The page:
“We were pretty deflated that they didn’t believe in the vision we fully believed in,” he adds.
After months had passed, Toerber finally called up Knaggs and Jeffers and said he was ready to pursue the boutique hotel idea. “Hey, I think this is a perfect fit for you guys,” he recalls telling them. “They said, ‘Hell, yeah. We love that site. We’re coming back to town. Let’s solve it.’”
Together they came up with specs for a boutique hotel that would be activated with a cafe, restaurant, pool and bar on the ground floor, a place that would be popular both with neighbors and hip visitors to Denver. They felt confident in their vision, and thought the project could eventually run in the black.
“The market will reward you if you put your faith out there first,” Knaggs says.
But in order to get a hotel off the ground, they needed money as well as faith. And that quickly became an issue. Over forty lenders, most of them banks, took a look at the proposal and passed.
Toerber thinks that banks shied away because the hotel was small and wasn’t a branded property. But they also were concerned about the stigma of East Colfax,
Just one lender, Stonebriar Commercial Finance, decided to pursue underwriting the redevelopment. Toerber says they should hear back any day about whether and how much Stonebriar will loan the project.
Toerber has also applied for the property to be declared historic at both the state and federal levels so that the redevelopment project can potentially qualify for state and federal tax credits of up to 20 percent. His researcher thinks that the All Inn’s days as the Fountain Inn would qualify it as historic.
But the hotel still needs more support to be financially viable. And while financial institutions are usually the go-to source for funding projects like this, there are other ways to get money for development projects in Denver.
The Denver Urban Renewal Authority works with private developers taking on projects in blighted parts of town and helps with funding...if Denver City Council approves the deal.
Last year, only one such project was approved. A private developer will receive close to $25 million earmarked from projected real estate tax revenue to help subsidize an urban redevelopment project that will put hundreds of homes — including affordable units — as well as businesses at 4201 East Arkansas Avenue, the site of the Colorado Department of Transportation’s former headquarters.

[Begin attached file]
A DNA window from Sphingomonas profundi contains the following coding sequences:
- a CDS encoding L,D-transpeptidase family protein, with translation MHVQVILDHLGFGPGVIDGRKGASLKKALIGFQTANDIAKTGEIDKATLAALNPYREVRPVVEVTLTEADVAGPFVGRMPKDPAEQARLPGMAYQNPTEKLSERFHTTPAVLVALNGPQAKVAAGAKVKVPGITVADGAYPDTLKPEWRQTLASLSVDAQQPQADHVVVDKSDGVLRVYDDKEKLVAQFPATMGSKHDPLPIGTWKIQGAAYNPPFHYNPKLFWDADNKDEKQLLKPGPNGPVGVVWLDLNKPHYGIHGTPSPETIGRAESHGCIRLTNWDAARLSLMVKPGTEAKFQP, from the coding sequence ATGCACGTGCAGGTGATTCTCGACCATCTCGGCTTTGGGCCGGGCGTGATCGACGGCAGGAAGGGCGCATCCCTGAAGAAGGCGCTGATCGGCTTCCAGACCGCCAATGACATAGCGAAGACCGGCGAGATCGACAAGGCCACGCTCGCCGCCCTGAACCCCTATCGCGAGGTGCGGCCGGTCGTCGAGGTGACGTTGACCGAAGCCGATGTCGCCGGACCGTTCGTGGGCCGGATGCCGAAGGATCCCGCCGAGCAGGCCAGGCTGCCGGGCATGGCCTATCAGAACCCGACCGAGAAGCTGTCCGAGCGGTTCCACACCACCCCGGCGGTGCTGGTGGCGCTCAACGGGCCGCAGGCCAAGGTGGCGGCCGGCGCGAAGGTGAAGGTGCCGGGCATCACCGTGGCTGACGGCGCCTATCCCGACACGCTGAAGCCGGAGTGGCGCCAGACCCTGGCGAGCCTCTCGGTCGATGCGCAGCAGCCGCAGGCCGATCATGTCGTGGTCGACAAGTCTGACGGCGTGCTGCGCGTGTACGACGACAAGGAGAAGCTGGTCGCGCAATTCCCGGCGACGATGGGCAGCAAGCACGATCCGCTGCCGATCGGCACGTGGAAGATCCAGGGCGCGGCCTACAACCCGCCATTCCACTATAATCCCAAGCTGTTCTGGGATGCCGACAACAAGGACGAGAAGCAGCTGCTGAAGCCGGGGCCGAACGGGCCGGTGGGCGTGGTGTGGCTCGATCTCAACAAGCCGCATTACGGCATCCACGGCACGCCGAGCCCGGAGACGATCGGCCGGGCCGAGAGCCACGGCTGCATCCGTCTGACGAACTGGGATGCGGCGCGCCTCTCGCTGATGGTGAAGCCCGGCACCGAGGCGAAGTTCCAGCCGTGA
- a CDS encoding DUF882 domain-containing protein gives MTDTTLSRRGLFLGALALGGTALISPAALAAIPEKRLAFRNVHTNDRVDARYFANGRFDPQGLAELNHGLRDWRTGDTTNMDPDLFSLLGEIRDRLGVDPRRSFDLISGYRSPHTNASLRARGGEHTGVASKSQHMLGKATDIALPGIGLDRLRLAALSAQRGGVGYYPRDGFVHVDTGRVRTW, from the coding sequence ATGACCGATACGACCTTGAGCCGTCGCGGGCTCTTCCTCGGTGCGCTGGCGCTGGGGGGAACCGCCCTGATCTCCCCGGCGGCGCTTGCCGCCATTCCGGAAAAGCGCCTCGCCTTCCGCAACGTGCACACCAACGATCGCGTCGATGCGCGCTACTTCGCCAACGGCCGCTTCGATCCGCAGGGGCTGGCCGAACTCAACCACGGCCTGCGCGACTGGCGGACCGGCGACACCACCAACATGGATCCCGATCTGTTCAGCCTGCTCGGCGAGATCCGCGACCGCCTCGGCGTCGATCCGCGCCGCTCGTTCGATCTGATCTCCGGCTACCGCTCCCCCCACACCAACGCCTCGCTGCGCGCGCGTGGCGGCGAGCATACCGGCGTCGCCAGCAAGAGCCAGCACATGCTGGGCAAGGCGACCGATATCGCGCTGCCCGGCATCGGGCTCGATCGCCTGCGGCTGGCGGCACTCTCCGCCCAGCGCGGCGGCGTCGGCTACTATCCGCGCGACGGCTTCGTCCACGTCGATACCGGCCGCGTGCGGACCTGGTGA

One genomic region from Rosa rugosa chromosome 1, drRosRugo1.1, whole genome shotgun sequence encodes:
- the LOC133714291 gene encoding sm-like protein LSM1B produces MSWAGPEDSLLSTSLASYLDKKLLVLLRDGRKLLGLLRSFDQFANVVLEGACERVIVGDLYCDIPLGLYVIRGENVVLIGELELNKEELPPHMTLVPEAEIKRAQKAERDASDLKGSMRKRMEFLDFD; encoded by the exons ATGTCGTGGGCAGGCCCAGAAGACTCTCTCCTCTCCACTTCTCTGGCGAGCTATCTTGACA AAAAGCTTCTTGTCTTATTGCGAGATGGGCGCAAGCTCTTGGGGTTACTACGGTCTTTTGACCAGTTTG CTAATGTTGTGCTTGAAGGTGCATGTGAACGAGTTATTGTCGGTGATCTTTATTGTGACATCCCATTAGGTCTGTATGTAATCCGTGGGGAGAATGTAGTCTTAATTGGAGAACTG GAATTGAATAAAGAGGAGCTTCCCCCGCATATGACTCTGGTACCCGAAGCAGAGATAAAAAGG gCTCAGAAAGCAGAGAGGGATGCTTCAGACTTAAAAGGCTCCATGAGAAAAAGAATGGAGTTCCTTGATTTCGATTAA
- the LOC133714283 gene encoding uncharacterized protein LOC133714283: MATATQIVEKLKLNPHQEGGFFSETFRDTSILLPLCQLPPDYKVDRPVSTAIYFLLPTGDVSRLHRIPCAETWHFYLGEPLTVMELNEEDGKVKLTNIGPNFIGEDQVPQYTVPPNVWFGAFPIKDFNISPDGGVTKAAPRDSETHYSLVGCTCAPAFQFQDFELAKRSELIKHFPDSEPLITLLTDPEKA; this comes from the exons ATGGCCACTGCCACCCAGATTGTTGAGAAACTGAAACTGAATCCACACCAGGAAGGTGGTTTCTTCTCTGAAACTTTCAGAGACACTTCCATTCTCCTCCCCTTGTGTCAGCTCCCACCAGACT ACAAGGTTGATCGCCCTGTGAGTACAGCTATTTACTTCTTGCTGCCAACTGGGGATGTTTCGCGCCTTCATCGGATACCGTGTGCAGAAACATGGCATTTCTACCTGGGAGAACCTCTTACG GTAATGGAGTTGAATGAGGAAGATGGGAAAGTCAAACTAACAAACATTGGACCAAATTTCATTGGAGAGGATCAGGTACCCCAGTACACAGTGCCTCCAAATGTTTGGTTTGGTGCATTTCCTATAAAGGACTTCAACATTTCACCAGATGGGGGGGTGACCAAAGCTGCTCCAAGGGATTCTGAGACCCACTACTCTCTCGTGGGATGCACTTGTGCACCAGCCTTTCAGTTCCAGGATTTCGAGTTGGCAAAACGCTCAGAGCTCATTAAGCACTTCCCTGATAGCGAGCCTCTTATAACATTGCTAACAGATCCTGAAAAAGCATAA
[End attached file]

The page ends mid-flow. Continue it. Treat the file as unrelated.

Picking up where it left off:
When considering whether a project can qualify for DURA support, staffers look for elements of blight, which are defined in state law and include things like deteriorating structure, unsanitary conditions and substantial physical underutilization.
“It’s really clear that the current state of the property is not consistent with what the city would like to see or what the community would like to see,” says DURA Executive Director Tracy Huggins, who’s walked by the All Inn.
In order for DURA to consider underwriting a project, it needs a letter of support from a Denver government official. Typically, that letter comes from the city council representative who represents the district the planned project is in. For the All Inn, that was Brooks, who’d already been effusive about his support for a boutique hotel on the site.
But then in June 2019, Brooks was defeated in a runoff election for his seat by Candi CdeBaca, a social worker and progressive community organizer. Since taking office, CdeBaca has been challenging the status quo of Denver politics and representing communities that she believes have been ignored by city officials.
Above all, she thinks those communities want affordable housing.
“Our priority is about affordable housing. I’ve been talking with [Brian]. A boutique hotel doesn’t quite fit that,” says Lisa Calderón, CdeBaca’s chief of staff.
But neighbors have reached out to CdeBaca’s office, imploring the councilwoman to support Toerber’s bid for DURA funding. “You have this eyesore that does nothing but bring the neighborhood down,” explains Timothy Swanson, who lives close to the All Inn. “We all want to see Brian get his financing from the city and then get his other financing and get this project moving. It’s been several years since his group acquired it.”